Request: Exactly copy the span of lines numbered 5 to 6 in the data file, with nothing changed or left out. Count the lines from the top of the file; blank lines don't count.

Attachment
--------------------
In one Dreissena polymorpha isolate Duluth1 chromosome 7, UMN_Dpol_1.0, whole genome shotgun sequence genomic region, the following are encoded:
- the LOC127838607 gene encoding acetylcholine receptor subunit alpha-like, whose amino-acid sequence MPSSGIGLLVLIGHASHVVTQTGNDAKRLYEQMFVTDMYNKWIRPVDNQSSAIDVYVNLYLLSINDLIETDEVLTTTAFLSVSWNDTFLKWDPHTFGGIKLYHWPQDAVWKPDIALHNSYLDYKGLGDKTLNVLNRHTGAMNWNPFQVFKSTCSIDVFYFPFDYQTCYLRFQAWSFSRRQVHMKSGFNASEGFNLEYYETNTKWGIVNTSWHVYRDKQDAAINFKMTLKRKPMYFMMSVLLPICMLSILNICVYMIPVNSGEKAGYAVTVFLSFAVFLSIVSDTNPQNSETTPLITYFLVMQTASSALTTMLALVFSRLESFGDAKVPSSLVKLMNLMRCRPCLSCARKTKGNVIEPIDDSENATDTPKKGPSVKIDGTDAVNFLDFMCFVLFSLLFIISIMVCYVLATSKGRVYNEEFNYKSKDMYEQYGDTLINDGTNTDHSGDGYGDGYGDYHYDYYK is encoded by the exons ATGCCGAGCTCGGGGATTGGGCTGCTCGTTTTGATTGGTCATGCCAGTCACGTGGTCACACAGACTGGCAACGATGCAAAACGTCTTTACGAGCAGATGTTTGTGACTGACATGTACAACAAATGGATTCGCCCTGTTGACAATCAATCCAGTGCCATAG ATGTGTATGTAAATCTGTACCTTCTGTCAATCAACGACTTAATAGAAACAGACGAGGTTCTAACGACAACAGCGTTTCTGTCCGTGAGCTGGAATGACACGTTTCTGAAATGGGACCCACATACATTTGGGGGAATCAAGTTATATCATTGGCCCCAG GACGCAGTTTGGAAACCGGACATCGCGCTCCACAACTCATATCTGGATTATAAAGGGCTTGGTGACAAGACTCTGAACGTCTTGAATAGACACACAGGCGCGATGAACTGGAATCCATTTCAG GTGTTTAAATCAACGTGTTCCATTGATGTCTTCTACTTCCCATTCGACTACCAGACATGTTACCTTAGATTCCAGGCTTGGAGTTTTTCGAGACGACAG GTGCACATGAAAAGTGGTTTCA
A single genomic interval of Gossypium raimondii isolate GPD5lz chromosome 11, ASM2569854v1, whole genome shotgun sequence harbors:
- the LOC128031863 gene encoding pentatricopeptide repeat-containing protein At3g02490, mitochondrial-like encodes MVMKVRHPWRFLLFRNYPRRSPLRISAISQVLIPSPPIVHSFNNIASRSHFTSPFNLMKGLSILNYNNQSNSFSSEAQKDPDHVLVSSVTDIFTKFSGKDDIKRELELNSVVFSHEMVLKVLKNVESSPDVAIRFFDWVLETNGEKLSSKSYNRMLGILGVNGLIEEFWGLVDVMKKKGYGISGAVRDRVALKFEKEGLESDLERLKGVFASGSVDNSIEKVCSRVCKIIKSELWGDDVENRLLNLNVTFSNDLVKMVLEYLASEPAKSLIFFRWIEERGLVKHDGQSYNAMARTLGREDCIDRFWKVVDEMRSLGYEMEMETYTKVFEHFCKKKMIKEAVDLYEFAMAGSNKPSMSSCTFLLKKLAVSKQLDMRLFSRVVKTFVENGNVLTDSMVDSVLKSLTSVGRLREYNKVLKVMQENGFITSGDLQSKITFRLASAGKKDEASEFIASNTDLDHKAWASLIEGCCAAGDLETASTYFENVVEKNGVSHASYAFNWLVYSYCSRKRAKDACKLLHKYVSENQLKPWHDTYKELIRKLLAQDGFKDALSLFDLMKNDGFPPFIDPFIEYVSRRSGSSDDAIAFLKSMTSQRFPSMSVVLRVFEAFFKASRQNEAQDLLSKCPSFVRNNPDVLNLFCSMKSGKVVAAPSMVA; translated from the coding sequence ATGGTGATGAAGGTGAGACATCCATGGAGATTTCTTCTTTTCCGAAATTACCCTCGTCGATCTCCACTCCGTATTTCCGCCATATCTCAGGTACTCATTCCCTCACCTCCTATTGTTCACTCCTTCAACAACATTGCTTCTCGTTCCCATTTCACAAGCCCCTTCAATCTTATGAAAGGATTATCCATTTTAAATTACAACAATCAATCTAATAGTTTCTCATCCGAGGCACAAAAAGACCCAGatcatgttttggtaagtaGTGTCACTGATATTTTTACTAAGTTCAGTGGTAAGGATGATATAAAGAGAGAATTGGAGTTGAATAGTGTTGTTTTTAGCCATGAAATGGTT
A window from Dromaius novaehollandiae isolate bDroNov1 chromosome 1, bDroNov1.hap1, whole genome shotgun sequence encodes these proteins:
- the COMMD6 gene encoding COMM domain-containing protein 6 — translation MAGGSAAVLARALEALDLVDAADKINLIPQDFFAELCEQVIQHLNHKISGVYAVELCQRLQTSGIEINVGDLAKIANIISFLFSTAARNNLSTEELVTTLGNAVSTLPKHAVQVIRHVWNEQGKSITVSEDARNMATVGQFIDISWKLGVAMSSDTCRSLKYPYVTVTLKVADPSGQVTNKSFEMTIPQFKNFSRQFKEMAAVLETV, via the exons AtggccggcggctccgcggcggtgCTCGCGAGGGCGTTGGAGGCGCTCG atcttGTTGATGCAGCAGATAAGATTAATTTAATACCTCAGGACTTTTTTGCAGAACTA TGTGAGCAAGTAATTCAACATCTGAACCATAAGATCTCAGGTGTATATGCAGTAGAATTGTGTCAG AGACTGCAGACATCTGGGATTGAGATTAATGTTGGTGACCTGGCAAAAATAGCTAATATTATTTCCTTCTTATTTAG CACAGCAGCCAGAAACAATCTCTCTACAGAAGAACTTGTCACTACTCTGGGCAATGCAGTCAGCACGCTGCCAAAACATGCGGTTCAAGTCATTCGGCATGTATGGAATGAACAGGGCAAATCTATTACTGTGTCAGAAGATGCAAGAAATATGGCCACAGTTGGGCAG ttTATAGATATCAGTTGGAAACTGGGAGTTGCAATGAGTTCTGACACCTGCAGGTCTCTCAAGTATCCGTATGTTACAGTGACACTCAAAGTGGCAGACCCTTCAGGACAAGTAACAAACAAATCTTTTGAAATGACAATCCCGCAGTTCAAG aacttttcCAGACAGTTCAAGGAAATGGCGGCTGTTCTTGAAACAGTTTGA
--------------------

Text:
A window from Dromaius novaehollandiae isolate bDroNov1 chromosome 1, bDroNov1.hap1, whole genome shotgun sequence encodes these proteins:
- the COMMD6 gene encoding COMM domain-containing protein 6 — translation MAGGSAAVLARALEALDLVDAADKINLIPQDFFAELCEQVIQHLNHKISGVYAVELCQRLQTSGIEINVGDLAKIANIISFLFSTAARNNLSTEELVTTLGNAVSTLPKHAVQVIRHVWNEQGKSITVSEDARNMATVGQFIDISWKLGVAMSSDTCRSLKYPYVTVTLKVADPSGQVTNKSFEMTIPQFKNFSRQFKEMAAVLETV, via the exons AtggccggcggctccgcggcggtgCTCGCGAGGGCGTTGGAGGCGCTCG atcttGTTGATGCAGCAGATAAGATTAATTTAATACCTCAGGACTTTTTTGCAGAACTA TGTGAGCAAGTAATTCAACATCTGAACCATAAGATCTCAGGTGTATATGCAGTAGAATTGTGTCAG AGACTGCAGACATCTGGGATTGAGATTAATGTTGGTGACCTGGCAAAAATAGCTAATATTATTTCCTTCTTATTTAG CACAGCAGCCAGAAACAATCTCTCTACAGAAGAACTTGTCACTACTCTGGGCAATGCAGTCAGCACGCTGCCAAAACATGCGGTTCAAGTCATTCGGCATGTATGGAATGAACAGGGCAAATCTATTACTGTGTCAGAAGATGCAAGAAATATGGCCACAGTTGGGCAG ttTATAGATATCAGTTGGAAACTGGGAGTTGCAATGAGTTCTGACACCTGCAGGTCTCTCAAGTATCCGTATGTTACAGTGACACTCAAAGTGGCAGACCCTTCAGGACAAGTAACAAACAAATCTTTTGAAATGACAATCCCGCAGTTCAAG aacttttcCAGACAGTTCAAGGAAATGGCGGCTGTTCTTGAAACAGTTTGA